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Being There

Killing Time
Pia Torelli

Who's on Faust?: Velina Brown (left) and Ed Holmes (right) vie for the soul of Michael Oosterom in 'Killing Time.'

SF Mime Troupe is serious about humor

By David Templeton

TAKE A LOOK at the cultural landscape of the country," exhorts Bruce Barthol, composer/ lyricist of the legendary, Tony Award­winning San Francisco Mime Troupe. "Check the national Zeitgeist. Doesn't it seem like we're rushing headlong into the 1890s? Robber barons are running everything, the working class feels powerless, and it only seems to be getting worse.

"It's a bizarre period in American history," he laughs, adding, "There's certainly no shortage of material for us to put up onstage. The times are ripe for political satire."

And ripe political satire--in the form of elaborate musical productions with a fierce, funny, boldly in-your-face subtext--is exactly the stuff of the Mime Troupe's genius. Despite its deceptively mute-sounding title (it hasn't placed an emphasis on actual mime since 1962), this political theater company is, as its posters proclaim, "anything but silent!"

Unabashedly liberal, the troupe has a knack for skewering the various injustices of society while simultaneously making its audiences laugh and walk away humming, a neat trick that has propelled it to its status as one of the oldest, most respected political theater troupes in America.

Since its inception, the troupe has tackled such controversial subjects as racism and civil rights, the Vietnam War, CIA drug trafficking, food prices, housing shortages, the energy crisis, the moral majority, and similar social issues. Not surprisingly, it has made as many enemies as friends: In 1965 it was shut down in mid-performance by the city of San Francisco, a situation that gained it national attention and the support of the ACLU, an event that has repeated itself throughout its lively history.

Now, as the National Endowment for the Arts (a past supporter of the troupe's free city park programs and its active tours of college campuses) is battling for its own life, the troupe is struggling to keep its touring schedule alive as its funding dwindles to a mere fraction of what it once was.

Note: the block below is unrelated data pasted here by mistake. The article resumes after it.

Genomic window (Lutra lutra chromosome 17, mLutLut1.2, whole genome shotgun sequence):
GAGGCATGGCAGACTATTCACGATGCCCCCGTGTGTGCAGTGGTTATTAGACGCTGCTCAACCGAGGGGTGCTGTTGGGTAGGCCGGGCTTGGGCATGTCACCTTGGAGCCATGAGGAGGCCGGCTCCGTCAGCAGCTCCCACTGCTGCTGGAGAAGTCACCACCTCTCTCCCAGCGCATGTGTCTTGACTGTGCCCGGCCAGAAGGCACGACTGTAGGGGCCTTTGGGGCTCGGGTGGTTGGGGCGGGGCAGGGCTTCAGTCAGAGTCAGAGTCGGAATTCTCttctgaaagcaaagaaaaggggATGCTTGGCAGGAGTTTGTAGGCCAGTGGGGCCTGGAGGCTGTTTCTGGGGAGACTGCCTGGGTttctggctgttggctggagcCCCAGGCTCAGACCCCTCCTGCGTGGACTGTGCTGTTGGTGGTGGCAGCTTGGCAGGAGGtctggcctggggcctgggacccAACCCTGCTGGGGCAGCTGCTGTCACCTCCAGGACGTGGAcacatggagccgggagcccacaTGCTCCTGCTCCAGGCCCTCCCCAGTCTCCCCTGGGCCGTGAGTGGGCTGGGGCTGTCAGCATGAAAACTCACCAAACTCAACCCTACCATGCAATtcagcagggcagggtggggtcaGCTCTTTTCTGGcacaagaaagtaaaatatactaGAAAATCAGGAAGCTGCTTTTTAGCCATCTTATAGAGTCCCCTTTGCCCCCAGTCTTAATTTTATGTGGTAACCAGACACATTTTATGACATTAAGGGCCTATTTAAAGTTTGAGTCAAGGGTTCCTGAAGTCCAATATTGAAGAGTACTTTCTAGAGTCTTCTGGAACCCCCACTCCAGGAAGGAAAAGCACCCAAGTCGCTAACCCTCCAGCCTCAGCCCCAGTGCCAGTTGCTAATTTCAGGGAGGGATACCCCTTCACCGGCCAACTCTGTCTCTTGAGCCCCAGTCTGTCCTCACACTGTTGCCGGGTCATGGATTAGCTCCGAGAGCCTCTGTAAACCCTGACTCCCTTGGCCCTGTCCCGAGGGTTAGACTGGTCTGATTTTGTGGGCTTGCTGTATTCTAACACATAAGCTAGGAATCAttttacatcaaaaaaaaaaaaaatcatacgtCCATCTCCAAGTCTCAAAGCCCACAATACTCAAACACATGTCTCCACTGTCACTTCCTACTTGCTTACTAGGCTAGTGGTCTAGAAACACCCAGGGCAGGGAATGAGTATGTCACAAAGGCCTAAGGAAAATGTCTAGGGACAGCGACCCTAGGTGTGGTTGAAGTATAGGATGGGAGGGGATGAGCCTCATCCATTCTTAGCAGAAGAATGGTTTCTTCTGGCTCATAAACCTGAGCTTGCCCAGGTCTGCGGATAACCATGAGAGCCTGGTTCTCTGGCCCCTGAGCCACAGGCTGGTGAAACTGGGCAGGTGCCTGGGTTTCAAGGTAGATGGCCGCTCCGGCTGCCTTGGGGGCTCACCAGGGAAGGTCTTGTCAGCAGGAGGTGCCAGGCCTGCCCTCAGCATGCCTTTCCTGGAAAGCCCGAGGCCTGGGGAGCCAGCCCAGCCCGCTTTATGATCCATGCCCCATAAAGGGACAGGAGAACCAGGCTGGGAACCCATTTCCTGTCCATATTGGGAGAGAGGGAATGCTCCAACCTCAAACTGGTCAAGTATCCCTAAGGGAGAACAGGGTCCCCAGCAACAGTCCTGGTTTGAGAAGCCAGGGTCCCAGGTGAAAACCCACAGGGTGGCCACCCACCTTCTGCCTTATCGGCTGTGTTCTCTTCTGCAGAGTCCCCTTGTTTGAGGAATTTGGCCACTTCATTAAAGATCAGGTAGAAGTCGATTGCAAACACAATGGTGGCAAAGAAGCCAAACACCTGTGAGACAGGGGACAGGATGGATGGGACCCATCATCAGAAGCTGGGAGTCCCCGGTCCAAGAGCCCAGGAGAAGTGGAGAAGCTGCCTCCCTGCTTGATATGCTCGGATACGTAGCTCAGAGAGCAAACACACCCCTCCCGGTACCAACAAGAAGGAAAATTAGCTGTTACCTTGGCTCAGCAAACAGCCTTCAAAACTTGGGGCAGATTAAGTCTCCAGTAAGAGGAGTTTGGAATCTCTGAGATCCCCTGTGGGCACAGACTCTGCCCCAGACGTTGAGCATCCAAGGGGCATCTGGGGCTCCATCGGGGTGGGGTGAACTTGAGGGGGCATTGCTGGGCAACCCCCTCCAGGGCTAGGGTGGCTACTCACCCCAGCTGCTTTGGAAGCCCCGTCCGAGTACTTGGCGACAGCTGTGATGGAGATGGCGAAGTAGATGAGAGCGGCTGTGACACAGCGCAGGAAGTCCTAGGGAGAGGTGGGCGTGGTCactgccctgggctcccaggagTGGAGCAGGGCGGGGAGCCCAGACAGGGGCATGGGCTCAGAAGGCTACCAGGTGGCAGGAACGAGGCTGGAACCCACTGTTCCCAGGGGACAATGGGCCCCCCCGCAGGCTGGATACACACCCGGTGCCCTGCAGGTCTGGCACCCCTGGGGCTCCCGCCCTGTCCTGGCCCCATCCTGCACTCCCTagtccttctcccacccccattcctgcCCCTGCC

"The money has all but dried up," agrees Barthol. "We view it as a form of censorship. There are plenty of people who'd prefer we were silent." A 21-year veteran of the troupe, Barthol lives just outside the town of Sonoma, where the troupe, incidentally, will be performing Thursday, July 24.

The show, which debuted last month in Golden Gate Park in spite of the company's financial woes, is a broad musical comedy titled Killing Time. In part about corporate downsizing, the farcical, Faustian show is the tale of Jacob, a longtime temp-worker with far more education than ambition, who is forced into a disturbing personal crisis.

Not only has a persistent bag lady--who claims to be receiving secret messages from President Clinton--proclaimed Jacob as the savior of the underclass, but he is also being courted as the successor to corporate giant Jack Belch, "King of the Downsizers," who mistakes the hapless couch-potato for a man as economically ruthless as himself.

"It's a funny show about a non-laughing matter, the basic economic reality of the country," Barthol says. "And it's got really great music." The songs--written in part by Barthol, a former member of Country Joe and the Fish--are a mix of styles from contemporary rock to campy camp songs.

"What we're doing is the kind of theater that was done in Greece," he explains. "We put onstage the basic concerns of everyday people." With the financial problems the troupe is facing, and the state of the arts in general, might this be our last chance to take in this kind of grassroots political theater?

"Naaah," Barthol insists with a laugh. "Political theater has always been out of fashion. Then again, it's always been in fashion. The point is, it may not always be popular with the powers that be, but it will always, always be here."

Killing Time plays July 24 at the Sebastiani Theatre. On the Plaza, Sonoma. 7:30 p.m. Tickets are $12. Call 996-9756 or 546-BASS.

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From the July 17-23, 1997 issue of the Sonoma County Independent.

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